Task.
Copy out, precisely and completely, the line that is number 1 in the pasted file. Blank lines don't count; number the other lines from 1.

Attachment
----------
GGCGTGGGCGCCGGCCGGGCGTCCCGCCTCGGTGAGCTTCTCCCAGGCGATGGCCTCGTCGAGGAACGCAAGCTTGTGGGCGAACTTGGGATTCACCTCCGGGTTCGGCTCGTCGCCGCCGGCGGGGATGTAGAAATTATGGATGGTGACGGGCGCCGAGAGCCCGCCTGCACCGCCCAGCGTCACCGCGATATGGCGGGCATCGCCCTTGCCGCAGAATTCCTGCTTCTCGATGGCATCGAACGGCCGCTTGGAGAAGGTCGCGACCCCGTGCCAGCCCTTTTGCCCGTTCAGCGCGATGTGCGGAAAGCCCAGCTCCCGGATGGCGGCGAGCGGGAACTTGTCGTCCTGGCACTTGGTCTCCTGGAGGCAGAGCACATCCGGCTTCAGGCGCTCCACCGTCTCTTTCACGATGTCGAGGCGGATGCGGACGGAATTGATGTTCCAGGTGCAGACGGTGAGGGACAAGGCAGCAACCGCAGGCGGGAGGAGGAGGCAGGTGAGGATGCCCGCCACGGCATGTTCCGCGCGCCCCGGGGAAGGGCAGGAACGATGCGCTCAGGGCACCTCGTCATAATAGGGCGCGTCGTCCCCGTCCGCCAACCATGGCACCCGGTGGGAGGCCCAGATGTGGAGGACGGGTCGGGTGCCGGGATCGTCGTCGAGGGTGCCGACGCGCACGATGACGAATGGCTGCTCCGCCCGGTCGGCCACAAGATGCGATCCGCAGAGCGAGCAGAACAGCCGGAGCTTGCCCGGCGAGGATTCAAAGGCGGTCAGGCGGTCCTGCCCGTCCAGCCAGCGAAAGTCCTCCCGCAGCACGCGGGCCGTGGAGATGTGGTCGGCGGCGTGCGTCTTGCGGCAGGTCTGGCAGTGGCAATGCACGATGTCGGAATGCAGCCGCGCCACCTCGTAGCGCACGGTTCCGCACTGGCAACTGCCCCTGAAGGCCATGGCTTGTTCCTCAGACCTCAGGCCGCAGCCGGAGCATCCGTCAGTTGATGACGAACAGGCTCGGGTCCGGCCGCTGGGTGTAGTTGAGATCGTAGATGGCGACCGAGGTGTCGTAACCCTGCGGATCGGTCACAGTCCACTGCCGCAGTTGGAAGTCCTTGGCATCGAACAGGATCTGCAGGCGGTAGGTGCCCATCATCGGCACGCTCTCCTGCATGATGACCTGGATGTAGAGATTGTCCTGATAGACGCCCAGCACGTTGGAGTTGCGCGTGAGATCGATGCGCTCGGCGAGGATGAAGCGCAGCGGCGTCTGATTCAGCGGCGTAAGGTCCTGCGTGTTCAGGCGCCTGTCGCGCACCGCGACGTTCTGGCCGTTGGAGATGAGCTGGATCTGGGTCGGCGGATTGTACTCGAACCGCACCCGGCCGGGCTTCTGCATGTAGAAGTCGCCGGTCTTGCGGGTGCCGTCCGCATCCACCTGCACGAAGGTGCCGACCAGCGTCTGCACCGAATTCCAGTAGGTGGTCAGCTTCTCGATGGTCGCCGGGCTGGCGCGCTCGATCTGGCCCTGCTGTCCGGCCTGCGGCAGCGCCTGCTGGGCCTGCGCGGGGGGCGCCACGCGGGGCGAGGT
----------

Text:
GGCGTGGGCGCCGGCCGGGCGTCCCGCCTCGGTGAGCTTCTCCCAGGCGATGGCCTCGTCGAGGAACGCAAGCTTGTGGGCGAACTTGGGATTCACCTCCGGGTTCGGCTCGTCGCCGCCGGCGGGGATGTAGAAATTATGGATGGTGACGGGCGCCGAGAGCCCGCCTGCACCGCCCAGCGTCACCGCGATATGGCGGGCATCGCCCTTGCCGCAGAATTCCTGCTTCTCGATGGCATCGAACGGCCGCTTGGAGAAGGTCGCGACCCCGTGCCAGCCCTTTTGCCCGTTCAGCGCGATGTGCGGAAAGCCCAGCTCCCGGATGGCGGCGAGCGGGAACTTGTCGTCCTGGCACTTGGTCTCCTGGAGGCAGAGCACATCCGGCTTCAGGCGCTCCACCGTCTCTTTCACGATGTCGAGGCGGATGCGGACGGAATTGATGTTCCAGGTGCAGACGGTGAGGGACAAGGCAGCAACCGCAGGCGGGAGGAGGAGGCAGGTGAGGATGCCCGCCACGGCATGTTCCGCGCGCCCCGGGGAAGGGCAGGAACGATGCGCTCAGGGCACCTCGTCATAATAGGGCGCGTCGTCCCCGTCCGCCAACCATGGCACCCGGTGGGAGGCCCAGATGTGGAGGACGGGTCGGGTGCCGGGATCGTCGTCGAGGGTGCCGACGCGCACGATGACGAATGGCTGCTCCGCCCGGTCGGCCACAAGATGCGATCCGCAGAGCGAGCAGAACAGCCGGAGCTTGCCCGGCGAGGATTCAAAGGCGGTCAGGCGGTCCTGCCCGTCCAGCCAGCGAAAGTCCTCCCGCAGCACGCGGGCCGTGGAGATGTGGTCGGCGGCGTGCGTCTTGCGGCAGGTCTGGCAGTGGCAATGCACGATGTCGGAATGCAGCCGCGCCACCTCGTAGCGCACGGTTCCGCACTGGCAACTGCCCCTGAAGGCCATGGCTTGTTCCTCAGACCTCAGGCCGCAGCCGGAGCATCCGTCAGTTGATGACGAACAGGCTCGGGTCCGGCCGCTGGGTGTAGTTGAGATCGTAGATGGCGACCGAGGTGTCGTAACCCTGCGGATCGGTCACAGTCCACTGCCGCAGTTGGAAGTCCTTGGCATCGAACAGGATCTGCAGGCGGTAGGTGCCCATCATCGGCACGCTCTCCTGCATGATGACCTGGATGTAGAGATTGTCCTGATAGACGCCCAGCACGTTGGAGTTGCGCGTGAGATCGATGCGCTCGGCGAGGATGAAGCGCAGCGGCGTCTGATTCAGCGGCGTAAGGTCCTGCGTGTTCAGGCGCCTGTCGCGCACCGCGACGTTCTGGCCGTTGGAGATGAGCTGGATCTGGGTCGGCGGATTGTACTCGAACCGCACCCGGCCGGGCTTCTGCATGTAGAAGTCGCCGGTCTTGCGGGTGCCGTCCGCATCCACCTGCACGAAGGTGCCGACCAGCGTCTGCACCGAATTCCAGTAGGTGGTCAGCTTCTCGATGGTCGCCGGGCTGGCGCGCTCGATCTGGCCCTGCTGTCCGGCCTGCGGCAGCGCCTGCTGGGCCTGCGCGGGGGGCGCCACGCGGGGCGAGGT